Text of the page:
Say you love Cabernet Sauvignon, how about this Napa Valley parcel for $3,900,000:

    "Estate site with Silverado Trail address near Dariush and Reynold Family Winery. 10 plus plantable acres, already staked 8x5. Park like setting to the Napa River 1400sf cottage, natural stone exterior fully landscaped, trellis cover patio, great vineyard hills and river views."

    Perhaps your passion lies with Malbec, instead. Then this winery in Argentina might do for a mere $489,000:

    "Amazing winery that shows very well with 1,113,000 liter capacity located on the main highway (188) between Buenos Aires and Chile and only 2km from the center of the city, General Alvear. . The winery has a 3 bedroom/1bath apartment attached to the property."

    The above properties and others are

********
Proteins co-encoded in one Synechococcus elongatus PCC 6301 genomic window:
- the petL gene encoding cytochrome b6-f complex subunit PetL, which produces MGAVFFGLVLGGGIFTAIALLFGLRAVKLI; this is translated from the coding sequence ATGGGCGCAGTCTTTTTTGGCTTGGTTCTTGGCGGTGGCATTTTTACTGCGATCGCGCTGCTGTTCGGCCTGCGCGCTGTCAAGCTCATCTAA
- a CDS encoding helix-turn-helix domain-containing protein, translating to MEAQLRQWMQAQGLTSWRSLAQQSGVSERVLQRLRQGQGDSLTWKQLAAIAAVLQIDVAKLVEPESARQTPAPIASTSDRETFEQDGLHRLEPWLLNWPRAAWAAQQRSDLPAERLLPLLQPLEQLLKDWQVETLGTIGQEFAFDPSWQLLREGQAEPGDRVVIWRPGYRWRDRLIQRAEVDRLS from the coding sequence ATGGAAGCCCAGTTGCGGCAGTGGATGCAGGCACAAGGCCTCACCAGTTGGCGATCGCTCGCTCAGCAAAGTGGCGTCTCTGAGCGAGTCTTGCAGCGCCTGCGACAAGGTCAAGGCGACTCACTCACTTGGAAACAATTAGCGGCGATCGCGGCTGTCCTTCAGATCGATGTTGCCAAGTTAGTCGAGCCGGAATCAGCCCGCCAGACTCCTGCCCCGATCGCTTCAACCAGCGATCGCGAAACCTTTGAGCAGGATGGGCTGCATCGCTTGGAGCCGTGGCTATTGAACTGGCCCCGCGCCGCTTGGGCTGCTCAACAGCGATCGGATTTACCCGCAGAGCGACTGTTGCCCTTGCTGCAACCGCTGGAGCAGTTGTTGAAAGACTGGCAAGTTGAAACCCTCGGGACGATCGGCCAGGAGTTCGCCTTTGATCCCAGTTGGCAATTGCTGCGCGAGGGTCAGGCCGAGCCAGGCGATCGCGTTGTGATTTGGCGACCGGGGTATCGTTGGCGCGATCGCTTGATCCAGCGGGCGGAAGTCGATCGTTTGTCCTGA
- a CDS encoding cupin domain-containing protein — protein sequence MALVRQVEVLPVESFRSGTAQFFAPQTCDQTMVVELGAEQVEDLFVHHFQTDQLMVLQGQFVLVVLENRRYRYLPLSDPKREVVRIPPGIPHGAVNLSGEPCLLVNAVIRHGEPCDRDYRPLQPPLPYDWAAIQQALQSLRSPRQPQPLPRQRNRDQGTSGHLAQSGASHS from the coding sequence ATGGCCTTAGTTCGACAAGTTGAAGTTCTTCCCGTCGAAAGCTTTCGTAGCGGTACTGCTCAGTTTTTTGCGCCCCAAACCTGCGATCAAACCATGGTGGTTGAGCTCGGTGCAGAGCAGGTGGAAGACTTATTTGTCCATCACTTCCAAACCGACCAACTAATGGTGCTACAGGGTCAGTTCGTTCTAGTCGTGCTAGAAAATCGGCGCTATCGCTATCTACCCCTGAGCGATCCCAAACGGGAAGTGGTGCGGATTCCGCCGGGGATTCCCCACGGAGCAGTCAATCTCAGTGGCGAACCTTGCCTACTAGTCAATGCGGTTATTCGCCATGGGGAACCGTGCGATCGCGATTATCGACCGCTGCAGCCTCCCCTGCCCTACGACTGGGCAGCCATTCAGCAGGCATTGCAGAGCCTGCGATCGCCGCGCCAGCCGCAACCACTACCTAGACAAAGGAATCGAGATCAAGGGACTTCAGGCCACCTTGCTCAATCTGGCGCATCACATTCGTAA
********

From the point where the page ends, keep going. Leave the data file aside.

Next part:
listed here.

    2002 Coutet St. EmillionHave you tried L'Occitane Green Tea Shower Gel before? It's quite nice and uplifting in the morning. It reminds me of Tai Ping Hou Kui (monkey king) green tea, but sweeter.

    Photo: L'Occitane

    Sunday, October 8, 2006

    Weekend Notes

    In Memory of Jeffrey Kneebone

    J. Kneebone
    1959 - 2006

    I uncorked a rare gem from Rasteau in remembrance and in honor of Mr. Jeffrey Kneebone (aka: Verdiball), a Baritone extraordinaire and a friend. Jeff was very passionate in what he did in life. His intense love for the opera can only be matched by his love for the nectar that is wine. Though I have never met him in meatspace, I’m glad to have been acquainted with him through the cyberspace for the past 2+ years. We have formed a friendship, as all other Winexilers had with him. I have only fond memories of him, his wisdom and intelligence in our exchanges. I really miss his presence on Winexiles. Jeffrey passed away [pdf] on August 1, 2006 from melanoma.